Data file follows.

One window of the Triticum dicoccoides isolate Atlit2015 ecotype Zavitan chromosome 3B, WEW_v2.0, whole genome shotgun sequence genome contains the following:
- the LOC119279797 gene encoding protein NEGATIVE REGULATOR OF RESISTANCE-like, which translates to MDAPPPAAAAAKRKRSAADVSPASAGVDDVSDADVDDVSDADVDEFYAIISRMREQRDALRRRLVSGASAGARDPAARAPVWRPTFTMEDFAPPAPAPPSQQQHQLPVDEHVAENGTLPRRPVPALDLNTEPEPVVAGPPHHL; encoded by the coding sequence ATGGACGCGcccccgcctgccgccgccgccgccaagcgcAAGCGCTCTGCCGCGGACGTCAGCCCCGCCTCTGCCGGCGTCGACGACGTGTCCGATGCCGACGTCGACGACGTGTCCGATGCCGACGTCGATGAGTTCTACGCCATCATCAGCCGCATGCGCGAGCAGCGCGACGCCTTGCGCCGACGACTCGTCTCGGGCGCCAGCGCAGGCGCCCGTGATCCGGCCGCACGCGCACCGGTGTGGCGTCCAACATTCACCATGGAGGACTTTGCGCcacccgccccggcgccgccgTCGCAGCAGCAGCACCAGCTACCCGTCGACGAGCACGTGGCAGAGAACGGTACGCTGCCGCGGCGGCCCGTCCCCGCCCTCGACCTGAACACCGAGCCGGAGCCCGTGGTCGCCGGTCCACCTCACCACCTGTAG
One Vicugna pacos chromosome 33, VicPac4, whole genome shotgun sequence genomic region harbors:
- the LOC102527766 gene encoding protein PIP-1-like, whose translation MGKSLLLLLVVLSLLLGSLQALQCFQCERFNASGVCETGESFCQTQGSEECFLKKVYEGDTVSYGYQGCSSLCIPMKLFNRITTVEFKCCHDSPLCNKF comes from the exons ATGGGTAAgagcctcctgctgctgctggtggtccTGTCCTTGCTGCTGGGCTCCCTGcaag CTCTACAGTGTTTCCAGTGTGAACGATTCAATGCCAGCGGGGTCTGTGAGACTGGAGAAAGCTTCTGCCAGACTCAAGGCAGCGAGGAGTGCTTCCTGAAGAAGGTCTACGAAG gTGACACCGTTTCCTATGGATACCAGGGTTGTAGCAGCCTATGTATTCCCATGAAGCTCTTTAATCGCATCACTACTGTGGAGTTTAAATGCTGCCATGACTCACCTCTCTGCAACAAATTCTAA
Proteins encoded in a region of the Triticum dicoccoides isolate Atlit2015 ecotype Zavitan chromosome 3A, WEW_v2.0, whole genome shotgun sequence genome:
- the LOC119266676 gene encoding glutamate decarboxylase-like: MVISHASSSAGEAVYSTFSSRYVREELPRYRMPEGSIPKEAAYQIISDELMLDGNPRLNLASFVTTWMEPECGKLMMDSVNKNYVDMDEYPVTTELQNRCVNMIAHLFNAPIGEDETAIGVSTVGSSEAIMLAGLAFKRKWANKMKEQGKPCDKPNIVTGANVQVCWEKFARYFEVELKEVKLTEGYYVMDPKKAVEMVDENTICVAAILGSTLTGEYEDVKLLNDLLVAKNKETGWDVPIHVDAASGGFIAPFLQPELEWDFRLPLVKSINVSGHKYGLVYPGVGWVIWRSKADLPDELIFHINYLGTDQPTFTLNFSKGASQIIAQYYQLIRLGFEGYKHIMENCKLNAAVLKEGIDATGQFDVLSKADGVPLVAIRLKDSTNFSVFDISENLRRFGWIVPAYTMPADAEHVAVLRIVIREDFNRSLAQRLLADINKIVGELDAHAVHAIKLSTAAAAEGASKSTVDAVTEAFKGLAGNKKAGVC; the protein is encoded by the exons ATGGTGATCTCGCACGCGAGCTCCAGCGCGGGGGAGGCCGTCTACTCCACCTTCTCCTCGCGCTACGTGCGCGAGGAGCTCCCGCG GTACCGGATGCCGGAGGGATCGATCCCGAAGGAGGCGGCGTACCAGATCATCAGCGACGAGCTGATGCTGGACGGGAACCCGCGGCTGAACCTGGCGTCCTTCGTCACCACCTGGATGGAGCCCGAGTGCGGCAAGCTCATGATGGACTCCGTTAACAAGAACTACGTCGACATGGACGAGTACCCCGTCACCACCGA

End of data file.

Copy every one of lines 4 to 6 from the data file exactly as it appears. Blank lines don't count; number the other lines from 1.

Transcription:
- the LOC102527766 gene encoding protein PIP-1-like, whose translation MGKSLLLLLVVLSLLLGSLQALQCFQCERFNASGVCETGESFCQTQGSEECFLKKVYEGDTVSYGYQGCSSLCIPMKLFNRITTVEFKCCHDSPLCNKF comes from the exons ATGGGTAAgagcctcctgctgctgctggtggtccTGTCCTTGCTGCTGGGCTCCCTGcaag CTCTACAGTGTTTCCAGTGTGAACGATTCAATGCCAGCGGGGTCTGTGAGACTGGAGAAAGCTTCTGCCAGACTCAAGGCAGCGAGGAGTGCTTCCTGAAGAAGGTCTACGAAG gTGACACCGTTTCCTATGGATACCAGGGTTGTAGCAGCCTATGTATTCCCATGAAGCTCTTTAATCGCATCACTACTGTGGAGTTTAAATGCTGCCATGACTCACCTCTCTGCAACAAATTCTAA
Proteins encoded in a region of the Triticum dicoccoides isolate Atlit2015 ecotype Zavitan chromosome 3A, WEW_v2.0, whole genome shotgun sequence genome:
- the LOC119266676 gene encoding glutamate decarboxylase-like: MVISHASSSAGEAVYSTFSSRYVREELPRYRMPEGSIPKEAAYQIISDELMLDGNPRLNLASFVTTWMEPECGKLMMDSVNKNYVDMDEYPVTTELQNRCVNMIAHLFNAPIGEDETAIGVSTVGSSEAIMLAGLAFKRKWANKMKEQGKPCDKPNIVTGANVQVCWEKFARYFEVELKEVKLTEGYYVMDPKKAVEMVDENTICVAAILGSTLTGEYEDVKLLNDLLVAKNKETGWDVPIHVDAASGGFIAPFLQPELEWDFRLPLVKSINVSGHKYGLVYPGVGWVIWRSKADLPDELIFHINYLGTDQPTFTLNFSKGASQIIAQYYQLIRLGFEGYKHIMENCKLNAAVLKEGIDATGQFDVLSKADGVPLVAIRLKDSTNFSVFDISENLRRFGWIVPAYTMPADAEHVAVLRIVIREDFNRSLAQRLLADINKIVGELDAHAVHAIKLSTAAAAEGASKSTVDAVTEAFKGLAGNKKAGVC; the protein is encoded by the exons ATGGTGATCTCGCACGCGAGCTCCAGCGCGGGGGAGGCCGTCTACTCCACCTTCTCCTCGCGCTACGTGCGCGAGGAGCTCCCGCG GTACCGGATGCCGGAGGGATCGATCCCGAAGGAGGCGGCGTACCAGATCATCAGCGACGAGCTGATGCTGGACGGGAACCCGCGGCTGAACCTGGCGTCCTTCGTCACCACCTGGATGGAGCCCGAGTGCGGCAAGCTCATGATGGACTCCGTTAACAAGAACTACGTCGACATGGACGAGTACCCCGTCACCACCGA